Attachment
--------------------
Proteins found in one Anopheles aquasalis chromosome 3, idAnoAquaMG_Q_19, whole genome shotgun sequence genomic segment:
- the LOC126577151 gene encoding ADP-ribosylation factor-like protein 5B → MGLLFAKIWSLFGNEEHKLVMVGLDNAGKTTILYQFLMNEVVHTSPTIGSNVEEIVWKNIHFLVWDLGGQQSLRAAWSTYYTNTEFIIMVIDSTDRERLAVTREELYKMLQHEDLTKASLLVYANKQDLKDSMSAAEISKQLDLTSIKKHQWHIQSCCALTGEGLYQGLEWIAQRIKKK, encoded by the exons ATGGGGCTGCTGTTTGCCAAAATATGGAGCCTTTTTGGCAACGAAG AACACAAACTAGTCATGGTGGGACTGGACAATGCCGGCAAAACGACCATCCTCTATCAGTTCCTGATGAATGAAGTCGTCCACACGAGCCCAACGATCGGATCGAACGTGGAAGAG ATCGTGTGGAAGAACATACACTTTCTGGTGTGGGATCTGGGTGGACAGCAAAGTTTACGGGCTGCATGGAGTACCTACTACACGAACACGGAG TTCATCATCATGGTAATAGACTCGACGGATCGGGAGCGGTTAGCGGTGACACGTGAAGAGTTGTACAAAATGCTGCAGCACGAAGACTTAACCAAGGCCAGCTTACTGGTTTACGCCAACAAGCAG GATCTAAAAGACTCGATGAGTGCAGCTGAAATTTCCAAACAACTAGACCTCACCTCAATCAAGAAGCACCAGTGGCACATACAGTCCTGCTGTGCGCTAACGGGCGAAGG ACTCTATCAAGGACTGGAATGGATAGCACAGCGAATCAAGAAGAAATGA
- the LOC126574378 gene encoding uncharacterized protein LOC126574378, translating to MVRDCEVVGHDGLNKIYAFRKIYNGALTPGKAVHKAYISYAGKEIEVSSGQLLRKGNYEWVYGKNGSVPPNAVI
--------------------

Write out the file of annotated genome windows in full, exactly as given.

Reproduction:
Proteins found in one Anopheles aquasalis chromosome 3, idAnoAquaMG_Q_19, whole genome shotgun sequence genomic segment:
- the LOC126577151 gene encoding ADP-ribosylation factor-like protein 5B → MGLLFAKIWSLFGNEEHKLVMVGLDNAGKTTILYQFLMNEVVHTSPTIGSNVEEIVWKNIHFLVWDLGGQQSLRAAWSTYYTNTEFIIMVIDSTDRERLAVTREELYKMLQHEDLTKASLLVYANKQDLKDSMSAAEISKQLDLTSIKKHQWHIQSCCALTGEGLYQGLEWIAQRIKKK, encoded by the exons ATGGGGCTGCTGTTTGCCAAAATATGGAGCCTTTTTGGCAACGAAG AACACAAACTAGTCATGGTGGGACTGGACAATGCCGGCAAAACGACCATCCTCTATCAGTTCCTGATGAATGAAGTCGTCCACACGAGCCCAACGATCGGATCGAACGTGGAAGAG ATCGTGTGGAAGAACATACACTTTCTGGTGTGGGATCTGGGTGGACAGCAAAGTTTACGGGCTGCATGGAGTACCTACTACACGAACACGGAG TTCATCATCATGGTAATAGACTCGACGGATCGGGAGCGGTTAGCGGTGACACGTGAAGAGTTGTACAAAATGCTGCAGCACGAAGACTTAACCAAGGCCAGCTTACTGGTTTACGCCAACAAGCAG GATCTAAAAGACTCGATGAGTGCAGCTGAAATTTCCAAACAACTAGACCTCACCTCAATCAAGAAGCACCAGTGGCACATACAGTCCTGCTGTGCGCTAACGGGCGAAGG ACTCTATCAAGGACTGGAATGGATAGCACAGCGAATCAAGAAGAAATGA
- the LOC126574378 gene encoding uncharacterized protein LOC126574378, translating to MVRDCEVVGHDGLNKIYAFRKIYNGALTPGKAVHKAYISYAGKEIEVSSGQLLRKGNYEWVYGKNGSVPPNAVI